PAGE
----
A switch algorithm can use the above ExcessFairshareterm to achieve general fairness. In the next section we show how the ERICA+ switching algorithm is modified to achieve GW fairness.
The ERICA+ algorithm uses the term FairSharewhich is the bottleneck link capacity divided by the active number of VCs. It also uses a MaxAllocPreviousterm, which is the maximum allocation in the previous ``Averaging Interval''. This term is used to achieve maxmin fairness. We modify the algorithm by replacing the FairShareterm by ExcessFairshare(i) and adding the . The keys steps in ERICA+ which are modified to achieve the GW fairness are shown below:
Algorithm A
At the end of Averaging Interval:
The Fractionterm is dependent on the queue length [ 3]. Its value is one for small queue lengths and drops sharply as queue length increases. When the Fractionis less than one, is used to drain the queues. ERICA+ uses an hyperbolic function for calculating value of the Fraction.
When a BRM is received:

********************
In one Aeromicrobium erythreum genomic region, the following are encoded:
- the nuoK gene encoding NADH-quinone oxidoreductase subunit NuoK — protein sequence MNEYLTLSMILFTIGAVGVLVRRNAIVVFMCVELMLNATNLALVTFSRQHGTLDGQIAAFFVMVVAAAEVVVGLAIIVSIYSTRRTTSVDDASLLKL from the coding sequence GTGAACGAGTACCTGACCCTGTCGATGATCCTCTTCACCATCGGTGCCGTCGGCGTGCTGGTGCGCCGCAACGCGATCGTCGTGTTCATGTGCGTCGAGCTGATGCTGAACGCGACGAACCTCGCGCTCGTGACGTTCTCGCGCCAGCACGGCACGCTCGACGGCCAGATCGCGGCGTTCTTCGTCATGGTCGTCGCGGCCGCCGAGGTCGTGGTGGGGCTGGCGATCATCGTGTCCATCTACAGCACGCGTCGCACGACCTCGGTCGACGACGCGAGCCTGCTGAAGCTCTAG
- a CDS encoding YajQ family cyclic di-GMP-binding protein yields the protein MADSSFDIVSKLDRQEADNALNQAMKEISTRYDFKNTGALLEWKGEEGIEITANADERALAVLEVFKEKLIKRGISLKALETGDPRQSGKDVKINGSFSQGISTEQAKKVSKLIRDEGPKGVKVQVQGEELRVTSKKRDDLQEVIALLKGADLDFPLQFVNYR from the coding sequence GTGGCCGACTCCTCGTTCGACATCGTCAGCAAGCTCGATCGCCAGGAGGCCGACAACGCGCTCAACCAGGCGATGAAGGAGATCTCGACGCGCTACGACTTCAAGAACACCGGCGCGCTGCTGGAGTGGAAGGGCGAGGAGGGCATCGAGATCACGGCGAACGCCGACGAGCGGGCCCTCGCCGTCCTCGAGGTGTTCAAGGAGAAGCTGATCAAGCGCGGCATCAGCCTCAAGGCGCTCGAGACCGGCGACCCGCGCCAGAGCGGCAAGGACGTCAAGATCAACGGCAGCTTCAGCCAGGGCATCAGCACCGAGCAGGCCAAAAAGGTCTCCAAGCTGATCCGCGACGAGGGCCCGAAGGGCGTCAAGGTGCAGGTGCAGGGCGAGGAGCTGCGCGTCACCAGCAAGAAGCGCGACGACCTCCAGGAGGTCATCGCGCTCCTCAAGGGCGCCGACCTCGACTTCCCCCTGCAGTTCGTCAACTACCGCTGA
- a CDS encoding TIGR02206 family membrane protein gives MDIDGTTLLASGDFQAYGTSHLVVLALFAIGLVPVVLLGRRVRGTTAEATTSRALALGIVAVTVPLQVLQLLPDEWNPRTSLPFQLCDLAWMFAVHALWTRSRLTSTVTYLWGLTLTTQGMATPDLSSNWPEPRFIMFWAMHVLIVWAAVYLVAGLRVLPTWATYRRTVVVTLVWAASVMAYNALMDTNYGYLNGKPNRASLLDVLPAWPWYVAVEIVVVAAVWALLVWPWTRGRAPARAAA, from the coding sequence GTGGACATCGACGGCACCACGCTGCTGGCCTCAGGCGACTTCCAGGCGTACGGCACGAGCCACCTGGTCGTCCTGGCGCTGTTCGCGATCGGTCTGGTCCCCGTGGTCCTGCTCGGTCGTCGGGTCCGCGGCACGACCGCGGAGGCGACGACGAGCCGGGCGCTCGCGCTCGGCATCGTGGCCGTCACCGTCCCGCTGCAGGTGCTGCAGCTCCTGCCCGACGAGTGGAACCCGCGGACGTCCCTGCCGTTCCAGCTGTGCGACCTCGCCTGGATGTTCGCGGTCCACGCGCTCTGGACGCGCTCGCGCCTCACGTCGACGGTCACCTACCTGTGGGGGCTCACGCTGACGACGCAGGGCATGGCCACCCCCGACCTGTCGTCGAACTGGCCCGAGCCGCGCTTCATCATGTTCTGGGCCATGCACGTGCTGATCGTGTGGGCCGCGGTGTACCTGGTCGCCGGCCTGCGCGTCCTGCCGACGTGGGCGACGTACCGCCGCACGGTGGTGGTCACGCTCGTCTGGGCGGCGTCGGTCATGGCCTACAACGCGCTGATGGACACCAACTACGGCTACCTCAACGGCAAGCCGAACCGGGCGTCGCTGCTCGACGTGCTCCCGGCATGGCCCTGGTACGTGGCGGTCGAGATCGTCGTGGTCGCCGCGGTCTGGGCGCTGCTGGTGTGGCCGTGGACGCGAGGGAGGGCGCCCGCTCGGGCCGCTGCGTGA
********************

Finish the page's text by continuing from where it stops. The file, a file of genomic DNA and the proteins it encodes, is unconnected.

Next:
The VCShareis used to achieve an unit overload. When the network reaches steady state the VCShareterm converges to ExcessFairshare(i), achieving generalized fairness criterion. The complexity of the computations done at the switching interval is O(number of VCs). The update operation when the BRM cell arrives is an O(1) operation. Proof of convergence of algorithm A, is given in the appendix.
Configuration  Link  Averaging  Target 
Name  Distance  interval  Delay 
Three Sources  1000 Km  5 ms  1.5 ms 
Source Bottleneck  1000 Km  5 ms  1.5 ms 
GFC2  1000 Km  15 ms  1.5 ms 
Expected  
Case  Src  mcr  a  wt  fair  Actual 
#  #  func.  share  share  
1  1  0  1  49.92  49.92  
2  0  1  49.92  49.92  
3  0  1  49.92  49.92  
2  1  10  1  29.92  29.92  
2  30  1  49.92  49.92  
3  50  1  69.92  69.92  
3  1  10  5  15  18.53  16.64 
2  30  5  35  49.92  49.92  
3  50  5  55  81.30  81.30